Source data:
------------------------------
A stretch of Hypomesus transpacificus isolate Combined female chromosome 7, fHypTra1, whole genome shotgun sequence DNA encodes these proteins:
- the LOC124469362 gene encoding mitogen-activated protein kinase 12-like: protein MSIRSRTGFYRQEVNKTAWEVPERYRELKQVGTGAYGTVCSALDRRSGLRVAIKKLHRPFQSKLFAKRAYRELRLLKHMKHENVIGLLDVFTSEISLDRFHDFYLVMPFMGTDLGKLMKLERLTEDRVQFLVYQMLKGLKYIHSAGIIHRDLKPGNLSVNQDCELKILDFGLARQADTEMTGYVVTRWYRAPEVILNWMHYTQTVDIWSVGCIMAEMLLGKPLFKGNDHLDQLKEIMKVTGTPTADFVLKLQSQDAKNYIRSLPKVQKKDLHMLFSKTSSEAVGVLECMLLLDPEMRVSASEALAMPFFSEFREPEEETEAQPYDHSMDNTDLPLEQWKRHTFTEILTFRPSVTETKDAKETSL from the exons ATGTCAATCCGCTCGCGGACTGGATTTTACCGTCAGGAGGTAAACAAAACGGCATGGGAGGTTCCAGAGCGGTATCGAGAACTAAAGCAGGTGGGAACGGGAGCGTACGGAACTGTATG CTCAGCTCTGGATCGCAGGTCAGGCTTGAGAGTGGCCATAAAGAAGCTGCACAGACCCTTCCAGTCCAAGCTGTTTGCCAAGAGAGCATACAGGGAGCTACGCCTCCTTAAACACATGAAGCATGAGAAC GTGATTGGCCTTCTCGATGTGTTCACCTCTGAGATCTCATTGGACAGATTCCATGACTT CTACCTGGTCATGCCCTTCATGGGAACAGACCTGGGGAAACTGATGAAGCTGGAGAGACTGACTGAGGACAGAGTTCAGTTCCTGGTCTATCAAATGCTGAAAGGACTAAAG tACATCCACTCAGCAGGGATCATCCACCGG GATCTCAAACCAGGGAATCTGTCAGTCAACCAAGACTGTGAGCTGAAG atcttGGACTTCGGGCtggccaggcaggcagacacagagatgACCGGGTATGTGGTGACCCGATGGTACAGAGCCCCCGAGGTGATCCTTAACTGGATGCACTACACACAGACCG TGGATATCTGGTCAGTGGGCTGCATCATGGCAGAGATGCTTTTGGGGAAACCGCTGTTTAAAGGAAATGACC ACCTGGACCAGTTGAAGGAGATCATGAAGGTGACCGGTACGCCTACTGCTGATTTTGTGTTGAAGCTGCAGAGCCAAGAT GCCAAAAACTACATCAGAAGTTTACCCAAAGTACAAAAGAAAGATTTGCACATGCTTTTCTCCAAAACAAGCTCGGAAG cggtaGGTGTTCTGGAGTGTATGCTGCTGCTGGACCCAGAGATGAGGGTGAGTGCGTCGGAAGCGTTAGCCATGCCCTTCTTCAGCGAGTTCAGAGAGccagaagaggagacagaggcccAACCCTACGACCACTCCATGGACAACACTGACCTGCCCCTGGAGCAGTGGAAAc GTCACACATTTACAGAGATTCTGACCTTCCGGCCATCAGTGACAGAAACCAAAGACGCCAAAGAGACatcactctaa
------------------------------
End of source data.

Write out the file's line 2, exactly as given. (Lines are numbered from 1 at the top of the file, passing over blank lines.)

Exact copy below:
- the LOC124469362 gene encoding mitogen-activated protein kinase 12-like: protein MSIRSRTGFYRQEVNKTAWEVPERYRELKQVGTGAYGTVCSALDRRSGLRVAIKKLHRPFQSKLFAKRAYRELRLLKHMKHENVIGLLDVFTSEISLDRFHDFYLVMPFMGTDLGKLMKLERLTEDRVQFLVYQMLKGLKYIHSAGIIHRDLKPGNLSVNQDCELKILDFGLARQADTEMTGYVVTRWYRAPEVILNWMHYTQTVDIWSVGCIMAEMLLGKPLFKGNDHLDQLKEIMKVTGTPTADFVLKLQSQDAKNYIRSLPKVQKKDLHMLFSKTSSEAVGVLECMLLLDPEMRVSASEALAMPFFSEFREPEEETEAQPYDHSMDNTDLPLEQWKRHTFTEILTFRPSVTETKDAKETSL from the exons ATGTCAATCCGCTCGCGGACTGGATTTTACCGTCAGGAGGTAAACAAAACGGCATGGGAGGTTCCAGAGCGGTATCGAGAACTAAAGCAGGTGGGAACGGGAGCGTACGGAACTGTATG CTCAGCTCTGGATCGCAGGTCAGGCTTGAGAGTGGCCATAAAGAAGCTGCACAGACCCTTCCAGTCCAAGCTGTTTGCCAAGAGAGCATACAGGGAGCTACGCCTCCTTAAACACATGAAGCATGAGAAC GTGATTGGCCTTCTCGATGTGTTCACCTCTGAGATCTCATTGGACAGATTCCATGACTT CTACCTGGTCATGCCCTTCATGGGAACAGACCTGGGGAAACTGATGAAGCTGGAGAGACTGACTGAGGACAGAGTTCAGTTCCTGGTCTATCAAATGCTGAAAGGACTAAAG tACATCCACTCAGCAGGGATCATCCACCGG GATCTCAAACCAGGGAATCTGTCAGTCAACCAAGACTGTGAGCTGAAG atcttGGACTTCGGGCtggccaggcaggcagacacagagatgACCGGGTATGTGGTGACCCGATGGTACAGAGCCCCCGAGGTGATCCTTAACTGGATGCACTACACACAGACCG TGGATATCTGGTCAGTGGGCTGCATCATGGCAGAGATGCTTTTGGGGAAACCGCTGTTTAAAGGAAATGACC ACCTGGACCAGTTGAAGGAGATCATGAAGGTGACCGGTACGCCTACTGCTGATTTTGTGTTGAAGCTGCAGAGCCAAGAT GCCAAAAACTACATCAGAAGTTTACCCAAAGTACAAAAGAAAGATTTGCACATGCTTTTCTCCAAAACAAGCTCGGAAG cggtaGGTGTTCTGGAGTGTATGCTGCTGCTGGACCCAGAGATGAGGGTGAGTGCGTCGGAAGCGTTAGCCATGCCCTTCTTCAGCGAGTTCAGAGAGccagaagaggagacagaggcccAACCCTACGACCACTCCATGGACAACACTGACCTGCCCCTGGAGCAGTGGAAAc GTCACACATTTACAGAGATTCTGACCTTCCGGCCATCAGTGACAGAAACCAAAGACGCCAAAGAGACatcactctaa